In this file photo Latvia s Prime Minister Krisjanis Karins speaks with the media as he arrives for an EU summit in Brussels, June 23, 2022. AP
With over 99 percent of the votes counted, Prime Minister Krisjanis Karins' New Unity party had captured 19 percent support, while the opposition Greens and Farmers Union was second with 12.5 percent and the new centrist electoral alliance United List, made up of several regional parties, was third with 10.9 percent.
Only eight parties or electoral alliances passed the 5 percent barrier and secured representation at the 100-seat Saeima legislature. The center-right National Alliance and the centrist Development/For!, which are both members in Karins' current minority coalition government, are among them.
None of the parties catering to Latvia's ethnic Russian minority, which makes up more than 25 percent of the country's 1.9 million people, managed to secure a seat in Parliament.
Karins, a 57-year-old dual Latvian-U.S. citizen born in Wilmington, Delaware, told media outlets earlier that it would be easiest to continue with the same coalition government if his party won.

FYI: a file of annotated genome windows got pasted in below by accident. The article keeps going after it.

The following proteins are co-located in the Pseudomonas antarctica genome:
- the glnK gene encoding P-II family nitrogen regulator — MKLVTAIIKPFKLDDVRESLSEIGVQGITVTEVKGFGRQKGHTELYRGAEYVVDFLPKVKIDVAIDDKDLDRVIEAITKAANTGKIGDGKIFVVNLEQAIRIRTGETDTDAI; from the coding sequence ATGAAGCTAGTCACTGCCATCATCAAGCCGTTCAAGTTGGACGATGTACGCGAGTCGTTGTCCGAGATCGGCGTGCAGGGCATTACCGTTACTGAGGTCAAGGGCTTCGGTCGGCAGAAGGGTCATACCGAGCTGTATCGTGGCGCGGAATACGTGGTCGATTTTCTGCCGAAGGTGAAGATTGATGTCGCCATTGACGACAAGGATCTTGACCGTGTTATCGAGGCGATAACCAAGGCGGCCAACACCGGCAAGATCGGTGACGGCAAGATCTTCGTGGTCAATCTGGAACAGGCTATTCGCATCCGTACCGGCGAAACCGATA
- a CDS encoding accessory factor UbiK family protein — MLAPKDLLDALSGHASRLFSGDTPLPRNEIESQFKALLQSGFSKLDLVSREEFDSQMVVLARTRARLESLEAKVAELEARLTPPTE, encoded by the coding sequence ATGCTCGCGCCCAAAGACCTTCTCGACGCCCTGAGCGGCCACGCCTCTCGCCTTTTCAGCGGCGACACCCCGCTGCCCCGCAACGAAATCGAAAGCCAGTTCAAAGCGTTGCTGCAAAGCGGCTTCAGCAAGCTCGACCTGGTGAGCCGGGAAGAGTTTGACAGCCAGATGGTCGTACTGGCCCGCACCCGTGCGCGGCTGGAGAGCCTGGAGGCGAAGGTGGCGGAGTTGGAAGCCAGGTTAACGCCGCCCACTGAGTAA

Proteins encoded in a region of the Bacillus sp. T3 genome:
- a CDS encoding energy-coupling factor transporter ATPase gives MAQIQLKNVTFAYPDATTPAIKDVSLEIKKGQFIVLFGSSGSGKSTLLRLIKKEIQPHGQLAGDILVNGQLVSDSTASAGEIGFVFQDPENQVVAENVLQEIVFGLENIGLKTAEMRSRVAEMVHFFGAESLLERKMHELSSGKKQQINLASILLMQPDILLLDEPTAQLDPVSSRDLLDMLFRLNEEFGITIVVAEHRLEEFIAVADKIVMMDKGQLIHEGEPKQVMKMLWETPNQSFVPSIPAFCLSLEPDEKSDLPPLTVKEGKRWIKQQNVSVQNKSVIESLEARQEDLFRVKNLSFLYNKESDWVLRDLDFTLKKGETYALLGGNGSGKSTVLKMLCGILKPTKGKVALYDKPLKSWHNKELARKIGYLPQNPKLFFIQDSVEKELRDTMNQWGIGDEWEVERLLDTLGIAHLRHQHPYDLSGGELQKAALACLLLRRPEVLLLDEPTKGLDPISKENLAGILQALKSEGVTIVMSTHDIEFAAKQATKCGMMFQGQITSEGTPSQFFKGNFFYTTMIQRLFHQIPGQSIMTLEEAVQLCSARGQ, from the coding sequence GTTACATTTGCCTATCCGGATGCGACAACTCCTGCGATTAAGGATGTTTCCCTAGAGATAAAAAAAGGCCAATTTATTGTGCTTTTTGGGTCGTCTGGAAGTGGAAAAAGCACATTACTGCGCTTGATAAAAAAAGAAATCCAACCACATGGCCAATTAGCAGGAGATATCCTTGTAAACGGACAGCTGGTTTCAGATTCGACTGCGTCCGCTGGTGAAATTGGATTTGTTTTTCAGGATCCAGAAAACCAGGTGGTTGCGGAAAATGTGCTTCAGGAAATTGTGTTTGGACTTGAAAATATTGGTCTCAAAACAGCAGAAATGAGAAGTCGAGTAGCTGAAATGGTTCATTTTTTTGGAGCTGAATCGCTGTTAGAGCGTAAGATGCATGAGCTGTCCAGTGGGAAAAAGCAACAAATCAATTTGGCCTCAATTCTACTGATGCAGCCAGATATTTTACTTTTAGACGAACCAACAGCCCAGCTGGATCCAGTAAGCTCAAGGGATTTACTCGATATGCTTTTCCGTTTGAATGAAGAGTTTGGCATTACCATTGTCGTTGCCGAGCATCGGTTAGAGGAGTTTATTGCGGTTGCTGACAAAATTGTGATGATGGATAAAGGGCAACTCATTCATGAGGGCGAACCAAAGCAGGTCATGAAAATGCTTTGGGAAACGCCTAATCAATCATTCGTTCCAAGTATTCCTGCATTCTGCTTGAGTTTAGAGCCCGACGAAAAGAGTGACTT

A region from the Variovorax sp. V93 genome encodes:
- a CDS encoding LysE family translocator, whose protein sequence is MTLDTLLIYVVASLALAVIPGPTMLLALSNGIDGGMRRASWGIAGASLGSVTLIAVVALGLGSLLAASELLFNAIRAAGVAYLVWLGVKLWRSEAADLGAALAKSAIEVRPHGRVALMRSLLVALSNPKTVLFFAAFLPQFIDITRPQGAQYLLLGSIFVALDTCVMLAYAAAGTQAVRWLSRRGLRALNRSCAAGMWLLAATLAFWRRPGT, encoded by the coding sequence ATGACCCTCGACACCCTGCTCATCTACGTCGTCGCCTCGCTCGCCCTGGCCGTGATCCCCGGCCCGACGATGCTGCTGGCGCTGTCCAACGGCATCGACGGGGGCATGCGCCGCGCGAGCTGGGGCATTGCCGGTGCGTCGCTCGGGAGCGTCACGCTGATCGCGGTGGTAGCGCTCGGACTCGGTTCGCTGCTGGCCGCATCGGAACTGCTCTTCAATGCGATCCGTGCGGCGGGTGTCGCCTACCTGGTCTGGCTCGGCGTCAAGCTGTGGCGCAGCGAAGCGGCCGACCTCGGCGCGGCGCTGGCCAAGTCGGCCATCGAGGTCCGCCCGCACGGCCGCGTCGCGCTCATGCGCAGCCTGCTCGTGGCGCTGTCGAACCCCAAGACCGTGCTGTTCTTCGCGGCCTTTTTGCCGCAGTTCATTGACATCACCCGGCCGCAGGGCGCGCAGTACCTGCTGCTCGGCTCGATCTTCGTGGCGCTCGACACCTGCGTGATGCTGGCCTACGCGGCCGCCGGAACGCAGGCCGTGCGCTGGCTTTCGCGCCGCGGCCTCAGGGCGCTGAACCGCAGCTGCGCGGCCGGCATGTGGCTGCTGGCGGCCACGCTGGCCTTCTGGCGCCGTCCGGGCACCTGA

Valdis Dombrovskis, the executive vice president of the European Commission and a former Latvian prime minister, said the Baltic country was currently "facing a very complicated geopolitical situation in a context of Russia's aggression against Ukraine.''
Latvia, which borders Russia, joined the European Union and NATO in 2004.
"The victory of the prime minister's party, New Unity, I think, means that people voted for experienced political force with a clear Euro-Atlantic course, which can deal and lead a country in this complicated situation,'' Dombrovskis told New Unity supporters in the capital, Riga.
Saturday's election was a blow particularly for Harmony, a Moscow-friendly party that traditionally served as an umbrella for most of Latvia's Russian-speaking voters, including Belarusians and Ukrainians.
Harmony received a mere 4.8 percent of votes in comparison to the 2018 election, when it garnered almost 20 percent of the vote, the most of any single party, but was excluded by other parties from entering the government.
Russia's invasion of Ukraine on Feb. 24 had a substantial effect on voter attitudes, observers say, and resulted in a deep division between Russian-speakers opposing the war and those supporting it. Latvia's economic situation, including soaring energy prices, was the main election issue.
Initial voter turnout was 59.4 percent, the Central Election Committee said, higher than the 2018 election.